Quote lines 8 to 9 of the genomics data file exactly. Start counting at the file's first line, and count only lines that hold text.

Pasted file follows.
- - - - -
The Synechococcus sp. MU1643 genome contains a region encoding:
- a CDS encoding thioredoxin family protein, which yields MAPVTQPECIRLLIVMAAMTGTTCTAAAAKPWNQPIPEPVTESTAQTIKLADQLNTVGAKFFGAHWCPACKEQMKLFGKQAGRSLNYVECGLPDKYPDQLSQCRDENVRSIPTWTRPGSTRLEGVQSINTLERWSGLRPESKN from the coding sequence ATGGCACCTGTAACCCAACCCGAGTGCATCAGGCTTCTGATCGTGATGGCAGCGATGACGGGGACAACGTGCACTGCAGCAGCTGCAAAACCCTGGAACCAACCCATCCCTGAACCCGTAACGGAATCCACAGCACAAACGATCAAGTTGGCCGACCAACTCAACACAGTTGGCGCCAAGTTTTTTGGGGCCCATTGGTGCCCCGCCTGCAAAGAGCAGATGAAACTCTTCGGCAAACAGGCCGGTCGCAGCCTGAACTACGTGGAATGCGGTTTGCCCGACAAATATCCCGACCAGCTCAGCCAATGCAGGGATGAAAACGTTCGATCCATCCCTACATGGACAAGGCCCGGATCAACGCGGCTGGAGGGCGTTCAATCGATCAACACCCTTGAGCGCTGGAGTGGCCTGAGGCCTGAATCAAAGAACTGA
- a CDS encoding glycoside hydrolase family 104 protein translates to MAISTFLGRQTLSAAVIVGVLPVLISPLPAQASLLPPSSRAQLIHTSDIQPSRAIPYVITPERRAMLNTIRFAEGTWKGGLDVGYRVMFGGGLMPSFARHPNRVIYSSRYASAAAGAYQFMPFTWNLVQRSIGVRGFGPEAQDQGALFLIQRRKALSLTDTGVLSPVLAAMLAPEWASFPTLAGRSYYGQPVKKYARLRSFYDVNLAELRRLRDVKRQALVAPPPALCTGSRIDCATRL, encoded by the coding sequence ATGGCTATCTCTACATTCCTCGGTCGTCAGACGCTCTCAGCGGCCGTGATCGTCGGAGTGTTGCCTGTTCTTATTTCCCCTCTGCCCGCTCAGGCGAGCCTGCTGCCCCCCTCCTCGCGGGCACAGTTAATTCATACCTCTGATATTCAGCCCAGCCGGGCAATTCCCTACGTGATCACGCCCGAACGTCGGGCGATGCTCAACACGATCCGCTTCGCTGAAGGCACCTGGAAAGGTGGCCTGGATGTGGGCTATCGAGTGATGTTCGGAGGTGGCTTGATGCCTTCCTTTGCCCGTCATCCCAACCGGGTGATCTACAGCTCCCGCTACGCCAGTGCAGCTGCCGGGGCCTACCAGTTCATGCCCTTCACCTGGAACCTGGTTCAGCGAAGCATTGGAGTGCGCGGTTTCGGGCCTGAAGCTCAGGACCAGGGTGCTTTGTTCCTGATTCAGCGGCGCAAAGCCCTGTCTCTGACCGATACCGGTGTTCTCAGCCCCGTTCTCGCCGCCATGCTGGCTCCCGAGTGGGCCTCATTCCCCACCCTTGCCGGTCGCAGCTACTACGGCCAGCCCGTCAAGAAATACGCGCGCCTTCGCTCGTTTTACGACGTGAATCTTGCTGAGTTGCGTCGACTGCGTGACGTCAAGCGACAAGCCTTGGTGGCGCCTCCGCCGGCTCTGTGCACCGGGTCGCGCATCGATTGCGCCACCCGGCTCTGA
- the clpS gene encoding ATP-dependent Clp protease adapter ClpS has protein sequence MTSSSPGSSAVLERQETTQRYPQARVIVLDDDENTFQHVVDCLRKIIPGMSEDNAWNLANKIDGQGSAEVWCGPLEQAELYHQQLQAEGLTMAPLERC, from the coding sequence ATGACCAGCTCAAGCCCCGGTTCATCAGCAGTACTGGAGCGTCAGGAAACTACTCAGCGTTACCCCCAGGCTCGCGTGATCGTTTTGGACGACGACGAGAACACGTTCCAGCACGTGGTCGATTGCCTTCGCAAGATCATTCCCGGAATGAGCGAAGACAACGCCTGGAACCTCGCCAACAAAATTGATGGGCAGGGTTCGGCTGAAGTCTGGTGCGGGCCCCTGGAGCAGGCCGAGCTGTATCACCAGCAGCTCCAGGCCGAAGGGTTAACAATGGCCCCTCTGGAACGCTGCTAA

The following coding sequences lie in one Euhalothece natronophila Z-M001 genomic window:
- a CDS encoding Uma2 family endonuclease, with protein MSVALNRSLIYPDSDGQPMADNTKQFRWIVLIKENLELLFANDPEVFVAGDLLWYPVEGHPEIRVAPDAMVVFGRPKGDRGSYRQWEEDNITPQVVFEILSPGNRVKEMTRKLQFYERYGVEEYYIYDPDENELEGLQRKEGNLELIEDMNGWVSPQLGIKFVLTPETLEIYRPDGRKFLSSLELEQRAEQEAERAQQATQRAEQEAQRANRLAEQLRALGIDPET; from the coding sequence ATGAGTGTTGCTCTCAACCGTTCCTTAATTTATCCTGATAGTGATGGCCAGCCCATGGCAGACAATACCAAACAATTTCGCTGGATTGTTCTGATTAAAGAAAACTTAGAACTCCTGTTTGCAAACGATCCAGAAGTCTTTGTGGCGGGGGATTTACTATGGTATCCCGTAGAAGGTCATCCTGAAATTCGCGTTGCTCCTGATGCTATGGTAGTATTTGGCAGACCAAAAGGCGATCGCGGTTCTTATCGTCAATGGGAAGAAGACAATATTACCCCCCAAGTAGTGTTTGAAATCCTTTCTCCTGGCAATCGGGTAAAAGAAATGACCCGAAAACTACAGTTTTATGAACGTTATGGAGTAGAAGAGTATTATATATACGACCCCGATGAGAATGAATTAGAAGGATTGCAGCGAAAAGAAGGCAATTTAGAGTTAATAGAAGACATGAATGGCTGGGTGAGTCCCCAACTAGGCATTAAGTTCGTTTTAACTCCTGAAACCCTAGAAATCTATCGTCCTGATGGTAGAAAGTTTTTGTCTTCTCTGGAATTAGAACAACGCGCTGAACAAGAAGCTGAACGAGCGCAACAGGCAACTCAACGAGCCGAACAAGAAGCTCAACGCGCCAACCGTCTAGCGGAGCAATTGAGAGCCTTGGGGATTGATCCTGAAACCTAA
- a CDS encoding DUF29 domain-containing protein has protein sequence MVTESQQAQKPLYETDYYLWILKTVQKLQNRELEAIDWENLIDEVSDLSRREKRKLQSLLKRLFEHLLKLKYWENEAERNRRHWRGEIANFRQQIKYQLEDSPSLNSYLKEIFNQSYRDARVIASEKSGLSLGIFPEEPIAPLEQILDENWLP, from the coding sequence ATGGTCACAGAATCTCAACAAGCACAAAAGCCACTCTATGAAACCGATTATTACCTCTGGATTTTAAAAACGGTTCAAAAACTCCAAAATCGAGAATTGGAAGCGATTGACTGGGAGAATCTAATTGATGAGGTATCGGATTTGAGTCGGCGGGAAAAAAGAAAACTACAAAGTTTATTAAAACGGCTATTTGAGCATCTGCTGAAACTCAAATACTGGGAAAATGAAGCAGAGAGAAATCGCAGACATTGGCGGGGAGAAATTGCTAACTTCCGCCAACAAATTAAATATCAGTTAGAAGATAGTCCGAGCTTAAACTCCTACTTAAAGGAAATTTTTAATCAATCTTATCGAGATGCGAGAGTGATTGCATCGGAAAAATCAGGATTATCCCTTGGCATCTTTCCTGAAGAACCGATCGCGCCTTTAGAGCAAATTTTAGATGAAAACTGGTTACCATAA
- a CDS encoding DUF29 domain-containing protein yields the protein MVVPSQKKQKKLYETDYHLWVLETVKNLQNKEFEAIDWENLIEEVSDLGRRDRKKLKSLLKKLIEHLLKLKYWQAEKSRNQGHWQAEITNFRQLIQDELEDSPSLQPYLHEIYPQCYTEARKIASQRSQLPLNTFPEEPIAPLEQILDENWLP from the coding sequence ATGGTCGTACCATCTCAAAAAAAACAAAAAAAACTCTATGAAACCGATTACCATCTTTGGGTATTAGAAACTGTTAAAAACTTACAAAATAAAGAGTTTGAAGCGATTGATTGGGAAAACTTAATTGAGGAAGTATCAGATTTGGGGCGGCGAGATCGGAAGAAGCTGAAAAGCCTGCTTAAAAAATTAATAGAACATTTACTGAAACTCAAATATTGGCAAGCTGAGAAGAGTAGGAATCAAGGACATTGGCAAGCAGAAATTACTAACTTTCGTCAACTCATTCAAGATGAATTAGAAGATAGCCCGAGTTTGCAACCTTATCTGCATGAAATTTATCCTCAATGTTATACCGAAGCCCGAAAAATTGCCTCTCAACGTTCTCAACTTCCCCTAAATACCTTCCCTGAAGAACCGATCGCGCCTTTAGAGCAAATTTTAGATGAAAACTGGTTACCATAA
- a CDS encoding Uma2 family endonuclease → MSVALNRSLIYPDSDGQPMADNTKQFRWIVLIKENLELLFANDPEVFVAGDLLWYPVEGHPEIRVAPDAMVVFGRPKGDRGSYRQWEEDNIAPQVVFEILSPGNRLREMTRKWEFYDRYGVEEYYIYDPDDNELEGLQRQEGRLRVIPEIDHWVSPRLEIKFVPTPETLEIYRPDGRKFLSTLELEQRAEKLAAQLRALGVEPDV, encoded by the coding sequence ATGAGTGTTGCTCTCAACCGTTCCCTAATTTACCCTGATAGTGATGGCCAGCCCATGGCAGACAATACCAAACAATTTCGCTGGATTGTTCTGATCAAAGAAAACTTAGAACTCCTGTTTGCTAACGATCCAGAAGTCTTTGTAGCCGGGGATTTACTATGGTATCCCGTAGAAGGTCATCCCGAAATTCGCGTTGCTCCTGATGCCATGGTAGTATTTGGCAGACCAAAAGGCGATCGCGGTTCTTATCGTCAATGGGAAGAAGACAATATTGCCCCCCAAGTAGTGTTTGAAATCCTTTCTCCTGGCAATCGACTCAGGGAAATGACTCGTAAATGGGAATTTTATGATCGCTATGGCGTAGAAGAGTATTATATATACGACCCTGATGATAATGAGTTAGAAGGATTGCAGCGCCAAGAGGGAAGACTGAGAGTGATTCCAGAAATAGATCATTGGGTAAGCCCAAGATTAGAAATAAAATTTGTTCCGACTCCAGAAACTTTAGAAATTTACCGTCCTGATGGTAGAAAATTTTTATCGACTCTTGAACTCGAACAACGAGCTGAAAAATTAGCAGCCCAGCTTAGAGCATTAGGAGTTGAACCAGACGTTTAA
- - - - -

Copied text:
- a CDS encoding DUF29 domain-containing protein yields the protein MVVPSQKKQKKLYETDYHLWVLETVKNLQNKEFEAIDWENLIEEVSDLGRRDRKKLKSLLKKLIEHLLKLKYWQAEKSRNQGHWQAEITNFRQLIQDELEDSPSLQPYLHEIYPQCYTEARKIASQRSQLPLNTFPEEPIAPLEQILDENWLP from the coding sequence ATGGTCGTACCATCTCAAAAAAAACAAAAAAAACTCTATGAAACCGATTACCATCTTTGGGTATTAGAAACTGTTAAAAACTTACAAAATAAAGAGTTTGAAGCGATTGATTGGGAAAACTTAATTGAGGAAGTATCAGATTTGGGGCGGCGAGATCGGAAGAAGCTGAAAAGCCTGCTTAAAAAATTAATAGAACATTTACTGAAACTCAAATATTGGCAAGCTGAGAAGAGTAGGAATCAAGGACATTGGCAAGCAGAAATTACTAACTTTCGTCAACTCATTCAAGATGAATTAGAAGATAGCCCGAGTTTGCAACCTTATCTGCATGAAATTTATCCTCAATGTTATACCGAAGCCCGAAAAATTGCCTCTCAACGTTCTCAACTTCCCCTAAATACCTTCCCTGAAGAACCGATCGCGCCTTTAGAGCAAATTTTAGATGAAAACTGGTTACCATAA
- a CDS encoding Uma2 family endonuclease → MSVALNRSLIYPDSDGQPMADNTKQFRWIVLIKENLELLFANDPEVFVAGDLLWYPVEGHPEIRVAPDAMVVFGRPKGDRGSYRQWEEDNIAPQVVFEILSPGNRLREMTRKWEFYDRYGVEEYYIYDPDDNELEGLQRQEGRLRVIPEIDHWVSPRLEIKFVPTPETLEIYRPDGRKFLSTLELEQRAEKLAAQLRALGVEPDV, encoded by the coding sequence ATGAGTGTTGCTCTCAACCGTTCCCTAATTTACCCTGATAGTGATGGCCAGCCCATGGCAGACAATACCAAACAATTTCGCTGGATTGTTCTGATCAAAGAAAACTTAGAACTCCTGTTTGCTAACGATCCAGAAGTCTTTGTAGCCGGGGATTTACTATGGTATCCCGTAGAAGGTCATCCCGAAATTCGCGTTGCTCCTGATGCCATGGTAGTATTTGGCAGACCAAAAGGCGATCGCGGTTCTTATCGTCAATGGGAAGAAGACAATATTGCCCCCCAAGTAGTGTTTGAAATCCTTTCTCCTGGCAATCGACTCAGGGAAATGACTCGTAAATGGGAATTTTATGATCGCTATGGCGTAGAAGAGTATTATATATACGACCCTGATGATAATGAGTTAGAAGGATTGCAGCGCCAAGAGGGAAGACTGAGAGTGATTCCAGAAATAGATCATTGGGTAAGCCCAAGATTAGAAATAAAATTTGTTCCGACTCCAGAAACTTTAGAAATTTACCGTCCTGATGGTAGAAAATTTTTATCGACTCTTGAACTCGAACAACGAGCTGAAAAATTAGCAGCCCAGCTTAGAGCATTAGGAGTTGAACCAGACGTTTAA